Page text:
—Andrea Domanick

The Misfits – American Psycho

Like most 13-year-olds unpopular enough to find punk rock in their adolescence, I went out and bought CDs by the bands I knew to be Official Punk Bands: Dead Kennedys, Minor Threat, The Misfits. Minor Threat was easy, given that they only had the one album. I lucked out with DK, buying Fresh Fruit, but for The Misfits, I bought their most recent album at the time, American Psycho. I “got” it. Kinda. The insert booklet unfolded into a poster and I hung it on my wall. The album was, uh… like, it was pretty cool, I thought. I deeeeefinitely enjoyed this iconic band that all punks worth their weight in studded belts were required to like, totally. I was one of the cool punks. But a small part inside of me recognized that it was kinda lame—this whole harmonized Metallica sound—but hey, this was the Misfits! Surely the mohawk kids’ backpack patches couldn’t be wrong. But I was wrong, of course. American Psycho was YEARS past what any self-respecting Misfits fan considers to be their canon. I don’t remember where I got $50 at the time, but I then went out and bought the box set and everything immediately clicked. Earth A.D., Static Age, Evilive. Fuckin’ Danzig! These were the real Misfits. After that, I dug in pretty hard and never looked back. I will still scoff about American Psycho today, even though I shamefully know more lyrics from it than I care to admit.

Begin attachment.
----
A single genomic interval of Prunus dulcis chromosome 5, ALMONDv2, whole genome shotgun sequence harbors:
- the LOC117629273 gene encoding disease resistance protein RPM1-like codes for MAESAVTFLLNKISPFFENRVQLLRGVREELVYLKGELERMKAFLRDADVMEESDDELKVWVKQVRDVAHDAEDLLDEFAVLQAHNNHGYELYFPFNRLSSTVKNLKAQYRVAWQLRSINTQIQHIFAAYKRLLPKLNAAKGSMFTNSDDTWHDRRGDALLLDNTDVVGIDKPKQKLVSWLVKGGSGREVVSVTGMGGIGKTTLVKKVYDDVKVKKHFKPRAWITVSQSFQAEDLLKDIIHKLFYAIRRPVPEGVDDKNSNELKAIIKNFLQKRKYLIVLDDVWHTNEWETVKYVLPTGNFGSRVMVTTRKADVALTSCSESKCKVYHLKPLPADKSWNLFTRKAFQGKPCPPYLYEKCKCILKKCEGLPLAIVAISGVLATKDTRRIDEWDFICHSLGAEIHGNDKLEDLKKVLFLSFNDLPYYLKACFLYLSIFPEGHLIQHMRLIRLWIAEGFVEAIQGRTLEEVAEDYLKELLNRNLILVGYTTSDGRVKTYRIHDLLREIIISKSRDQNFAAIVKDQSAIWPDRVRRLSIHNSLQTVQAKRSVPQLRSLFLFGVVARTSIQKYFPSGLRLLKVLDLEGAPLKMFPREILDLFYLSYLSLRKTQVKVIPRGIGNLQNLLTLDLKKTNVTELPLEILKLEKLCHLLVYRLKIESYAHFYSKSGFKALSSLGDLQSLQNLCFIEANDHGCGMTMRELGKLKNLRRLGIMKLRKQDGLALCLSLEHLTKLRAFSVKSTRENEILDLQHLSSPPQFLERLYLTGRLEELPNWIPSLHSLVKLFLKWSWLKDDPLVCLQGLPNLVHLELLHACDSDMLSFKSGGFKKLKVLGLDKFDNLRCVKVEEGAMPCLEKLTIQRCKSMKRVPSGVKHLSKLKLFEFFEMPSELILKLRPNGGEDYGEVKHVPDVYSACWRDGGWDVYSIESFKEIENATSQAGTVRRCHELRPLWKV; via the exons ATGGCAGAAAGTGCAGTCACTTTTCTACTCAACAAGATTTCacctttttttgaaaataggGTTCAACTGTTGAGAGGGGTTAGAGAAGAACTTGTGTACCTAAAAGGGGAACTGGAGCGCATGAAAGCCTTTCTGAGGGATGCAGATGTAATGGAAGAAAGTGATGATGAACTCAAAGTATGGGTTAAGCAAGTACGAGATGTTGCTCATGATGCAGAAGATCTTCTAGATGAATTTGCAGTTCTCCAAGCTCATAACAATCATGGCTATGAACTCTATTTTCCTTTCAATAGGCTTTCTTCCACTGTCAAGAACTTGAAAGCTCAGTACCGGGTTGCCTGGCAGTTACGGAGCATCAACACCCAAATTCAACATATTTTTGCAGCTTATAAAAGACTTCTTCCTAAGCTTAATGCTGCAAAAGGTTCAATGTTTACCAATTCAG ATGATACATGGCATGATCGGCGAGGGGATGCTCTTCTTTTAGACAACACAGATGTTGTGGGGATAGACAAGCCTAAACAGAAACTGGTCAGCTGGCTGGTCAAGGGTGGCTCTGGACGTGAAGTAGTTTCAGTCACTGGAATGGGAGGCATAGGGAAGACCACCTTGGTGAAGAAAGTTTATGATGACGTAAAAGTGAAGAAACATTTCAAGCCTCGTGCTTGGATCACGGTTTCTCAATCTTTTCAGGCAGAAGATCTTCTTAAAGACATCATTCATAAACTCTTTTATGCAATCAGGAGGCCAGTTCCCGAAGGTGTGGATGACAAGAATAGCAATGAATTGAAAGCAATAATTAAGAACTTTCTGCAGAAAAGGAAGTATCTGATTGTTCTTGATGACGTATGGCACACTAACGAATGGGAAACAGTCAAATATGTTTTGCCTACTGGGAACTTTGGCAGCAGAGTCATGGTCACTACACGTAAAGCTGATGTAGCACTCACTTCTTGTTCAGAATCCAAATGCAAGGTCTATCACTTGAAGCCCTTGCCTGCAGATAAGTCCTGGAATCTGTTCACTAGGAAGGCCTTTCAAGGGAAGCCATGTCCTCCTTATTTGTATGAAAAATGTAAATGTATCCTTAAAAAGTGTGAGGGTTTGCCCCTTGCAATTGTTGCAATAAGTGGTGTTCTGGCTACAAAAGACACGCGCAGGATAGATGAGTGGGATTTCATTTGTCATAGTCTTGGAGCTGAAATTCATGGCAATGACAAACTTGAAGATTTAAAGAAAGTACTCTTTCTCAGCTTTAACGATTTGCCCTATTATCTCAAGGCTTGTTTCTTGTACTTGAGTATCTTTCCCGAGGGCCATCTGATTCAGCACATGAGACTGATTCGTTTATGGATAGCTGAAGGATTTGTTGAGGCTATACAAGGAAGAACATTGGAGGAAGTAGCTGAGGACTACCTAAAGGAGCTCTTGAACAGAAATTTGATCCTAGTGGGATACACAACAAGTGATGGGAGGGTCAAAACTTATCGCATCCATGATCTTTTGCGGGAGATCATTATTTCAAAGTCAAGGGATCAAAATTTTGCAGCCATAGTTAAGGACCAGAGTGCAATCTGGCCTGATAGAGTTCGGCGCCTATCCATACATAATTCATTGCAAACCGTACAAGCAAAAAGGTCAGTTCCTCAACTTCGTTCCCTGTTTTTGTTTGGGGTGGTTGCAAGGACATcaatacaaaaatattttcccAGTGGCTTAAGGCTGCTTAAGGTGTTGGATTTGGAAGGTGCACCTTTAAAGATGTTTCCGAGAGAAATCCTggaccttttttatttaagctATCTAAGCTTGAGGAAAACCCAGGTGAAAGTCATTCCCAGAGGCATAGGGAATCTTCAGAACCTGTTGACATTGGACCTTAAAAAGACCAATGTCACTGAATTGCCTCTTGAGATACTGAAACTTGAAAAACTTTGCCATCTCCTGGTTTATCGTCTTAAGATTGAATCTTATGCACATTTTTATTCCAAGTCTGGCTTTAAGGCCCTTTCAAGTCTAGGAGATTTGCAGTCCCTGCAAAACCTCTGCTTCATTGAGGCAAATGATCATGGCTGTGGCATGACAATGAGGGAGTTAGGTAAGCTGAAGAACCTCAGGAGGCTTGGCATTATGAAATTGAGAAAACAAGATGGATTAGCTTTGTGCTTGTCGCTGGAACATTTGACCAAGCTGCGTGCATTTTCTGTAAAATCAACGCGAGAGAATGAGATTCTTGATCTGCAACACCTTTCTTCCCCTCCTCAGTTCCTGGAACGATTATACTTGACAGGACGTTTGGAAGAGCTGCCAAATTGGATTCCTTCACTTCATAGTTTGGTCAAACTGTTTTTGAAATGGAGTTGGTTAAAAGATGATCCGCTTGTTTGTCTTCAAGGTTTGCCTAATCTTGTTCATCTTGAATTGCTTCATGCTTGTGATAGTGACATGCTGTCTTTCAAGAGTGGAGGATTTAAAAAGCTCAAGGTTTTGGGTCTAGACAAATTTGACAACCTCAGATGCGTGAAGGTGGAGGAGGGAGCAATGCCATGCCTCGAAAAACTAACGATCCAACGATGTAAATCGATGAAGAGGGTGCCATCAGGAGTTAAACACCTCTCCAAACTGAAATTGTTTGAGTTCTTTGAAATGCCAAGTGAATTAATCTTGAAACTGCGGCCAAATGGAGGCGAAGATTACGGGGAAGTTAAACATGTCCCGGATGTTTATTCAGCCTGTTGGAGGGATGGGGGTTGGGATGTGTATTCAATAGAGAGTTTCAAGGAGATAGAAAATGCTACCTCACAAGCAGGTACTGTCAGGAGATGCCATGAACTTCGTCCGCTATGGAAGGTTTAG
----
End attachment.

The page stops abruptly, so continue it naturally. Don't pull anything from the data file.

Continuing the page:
—Dan Ozzi

Liz Phair – Liz Phair

I distinctly remember staying in the theater all the way through the credits of Win A Date with Tad Hamilton to see who wrote that song, "Why Can't I?" It was from that awful self-titled pop record Liz Phair put out in 2003, which was produced by the same team that worked with Britney Spears and Avril Lavigne. Longtime fans and critics hated it at the time. The New York Times said Phair had committed “an embarrassing form of career suicide.” Like I had a clue. I was coming off a major chick-rock bender circa Y2K, like Fe Fe Dobson, Avril, etc., but once I got over that, I dove deep into left-of-center grunge-pop like Juliana Hatfield, That Dog, and of course, Exile in Guyville-era Liz Phair, which is now one of my favorite albums of all time. I still listen to "Why Can't I" sometimes when boys I like ignore me.
—Bryn Lovitt

The Stone Roses – The Second Coming

In 1994, it was all about Wu-Tang, Snapcase, Fugazi, and anything vaguely punk or grimy. I had gone through my "classic alternative" phase and still loved bands like The Cure, New Order, and others, but had yet to really dive into anything outside of whatever Dave Kendall on 120 Minutes or WHFS had told me was cool. Yet through all of the noise, I had heard a few things about this band the Stone Roses, how amazing they were and how I had to check them out.